Two days before the change of prime ministers, London is at its best. Bright sunshine, clear skies, verdant lawns,
hundreds of tourists gawking at shop windows. But there is an underlying anxiety: fear, anger and resigned amusement chase each other on television screens and newspaper columns as Britons prepare for Boris Johnson as PM.
When David Cameron resigned as prime minister three years ago after his country unexpectedly voted for Brexit, Johnson was widely expected to succeed him at Downing Street. But he was out-manoeuvred, clearing the way for the more moderate Theresa May to head the Tory government.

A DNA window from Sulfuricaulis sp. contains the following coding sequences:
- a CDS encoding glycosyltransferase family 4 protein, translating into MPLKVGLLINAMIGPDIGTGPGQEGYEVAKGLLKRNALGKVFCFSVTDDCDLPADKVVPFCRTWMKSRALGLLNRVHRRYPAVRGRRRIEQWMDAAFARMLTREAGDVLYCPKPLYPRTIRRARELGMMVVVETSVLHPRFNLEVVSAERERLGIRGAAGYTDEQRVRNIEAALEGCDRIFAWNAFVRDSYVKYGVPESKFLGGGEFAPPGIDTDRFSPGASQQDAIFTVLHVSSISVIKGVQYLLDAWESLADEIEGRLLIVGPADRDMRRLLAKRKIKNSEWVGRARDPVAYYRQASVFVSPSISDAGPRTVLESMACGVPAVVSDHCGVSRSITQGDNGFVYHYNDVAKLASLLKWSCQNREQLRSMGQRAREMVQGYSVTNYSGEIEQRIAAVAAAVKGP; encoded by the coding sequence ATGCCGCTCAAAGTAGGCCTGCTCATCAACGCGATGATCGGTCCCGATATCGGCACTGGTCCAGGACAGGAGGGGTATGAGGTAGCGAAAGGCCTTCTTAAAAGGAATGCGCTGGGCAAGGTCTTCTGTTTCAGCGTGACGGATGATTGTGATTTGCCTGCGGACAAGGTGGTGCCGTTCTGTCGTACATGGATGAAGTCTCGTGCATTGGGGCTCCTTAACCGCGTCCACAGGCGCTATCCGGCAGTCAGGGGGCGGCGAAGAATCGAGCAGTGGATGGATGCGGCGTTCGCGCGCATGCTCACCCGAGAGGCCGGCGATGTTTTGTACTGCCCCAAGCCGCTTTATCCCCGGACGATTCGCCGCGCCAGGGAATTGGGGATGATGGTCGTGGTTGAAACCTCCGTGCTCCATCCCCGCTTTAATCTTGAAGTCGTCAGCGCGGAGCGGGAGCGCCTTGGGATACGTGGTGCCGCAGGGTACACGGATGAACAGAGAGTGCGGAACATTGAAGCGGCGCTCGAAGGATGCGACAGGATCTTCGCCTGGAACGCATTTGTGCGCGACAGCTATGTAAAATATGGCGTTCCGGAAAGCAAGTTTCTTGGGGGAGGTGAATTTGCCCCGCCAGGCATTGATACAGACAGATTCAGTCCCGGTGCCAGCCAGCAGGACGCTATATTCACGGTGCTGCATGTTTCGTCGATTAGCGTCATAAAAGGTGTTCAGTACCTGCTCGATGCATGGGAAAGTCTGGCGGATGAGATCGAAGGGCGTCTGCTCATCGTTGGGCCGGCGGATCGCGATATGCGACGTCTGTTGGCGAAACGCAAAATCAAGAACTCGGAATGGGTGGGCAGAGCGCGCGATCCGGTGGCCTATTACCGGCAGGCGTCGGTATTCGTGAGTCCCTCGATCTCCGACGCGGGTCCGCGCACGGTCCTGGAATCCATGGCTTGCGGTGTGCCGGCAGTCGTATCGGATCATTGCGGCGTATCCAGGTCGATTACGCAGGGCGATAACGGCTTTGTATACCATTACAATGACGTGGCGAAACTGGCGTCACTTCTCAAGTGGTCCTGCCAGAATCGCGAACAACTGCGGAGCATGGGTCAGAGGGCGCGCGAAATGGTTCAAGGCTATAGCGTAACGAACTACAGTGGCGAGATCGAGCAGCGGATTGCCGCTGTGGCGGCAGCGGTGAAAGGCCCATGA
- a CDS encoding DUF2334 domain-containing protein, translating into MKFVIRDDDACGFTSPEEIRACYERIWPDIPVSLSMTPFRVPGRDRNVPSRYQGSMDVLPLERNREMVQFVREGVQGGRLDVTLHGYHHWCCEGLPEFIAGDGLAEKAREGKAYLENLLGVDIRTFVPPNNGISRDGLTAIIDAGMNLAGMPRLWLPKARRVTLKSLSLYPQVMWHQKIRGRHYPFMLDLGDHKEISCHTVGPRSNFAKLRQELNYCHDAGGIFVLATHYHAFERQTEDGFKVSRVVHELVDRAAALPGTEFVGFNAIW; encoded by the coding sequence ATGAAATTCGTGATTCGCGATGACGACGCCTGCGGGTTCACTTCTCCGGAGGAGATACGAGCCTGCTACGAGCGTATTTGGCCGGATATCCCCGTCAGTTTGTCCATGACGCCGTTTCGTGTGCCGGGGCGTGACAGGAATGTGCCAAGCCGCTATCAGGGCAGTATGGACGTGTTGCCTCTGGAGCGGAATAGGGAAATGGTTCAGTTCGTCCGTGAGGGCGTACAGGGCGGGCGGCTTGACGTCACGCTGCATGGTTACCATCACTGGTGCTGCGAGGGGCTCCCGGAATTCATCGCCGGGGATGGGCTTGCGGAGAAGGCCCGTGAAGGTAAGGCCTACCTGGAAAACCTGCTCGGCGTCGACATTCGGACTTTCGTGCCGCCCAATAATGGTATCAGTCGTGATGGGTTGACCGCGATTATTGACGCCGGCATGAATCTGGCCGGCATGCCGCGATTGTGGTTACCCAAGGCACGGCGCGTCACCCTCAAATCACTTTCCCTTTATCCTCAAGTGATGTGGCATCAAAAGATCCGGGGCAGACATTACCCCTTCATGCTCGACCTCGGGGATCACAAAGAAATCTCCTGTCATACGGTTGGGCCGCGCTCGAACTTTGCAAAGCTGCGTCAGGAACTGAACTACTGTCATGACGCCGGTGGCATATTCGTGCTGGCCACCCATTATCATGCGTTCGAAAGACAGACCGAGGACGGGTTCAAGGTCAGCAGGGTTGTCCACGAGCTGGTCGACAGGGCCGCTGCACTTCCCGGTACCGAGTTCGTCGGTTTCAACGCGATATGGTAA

This time around, all went well. Johnson got the support of the majority of Tory members and succeeded May on July 24. The weather changed abruptly, storms following a heat wave. A British writer snarled that Johnson was “an irresponsible, self-serving buffoon”; an American commentator warned...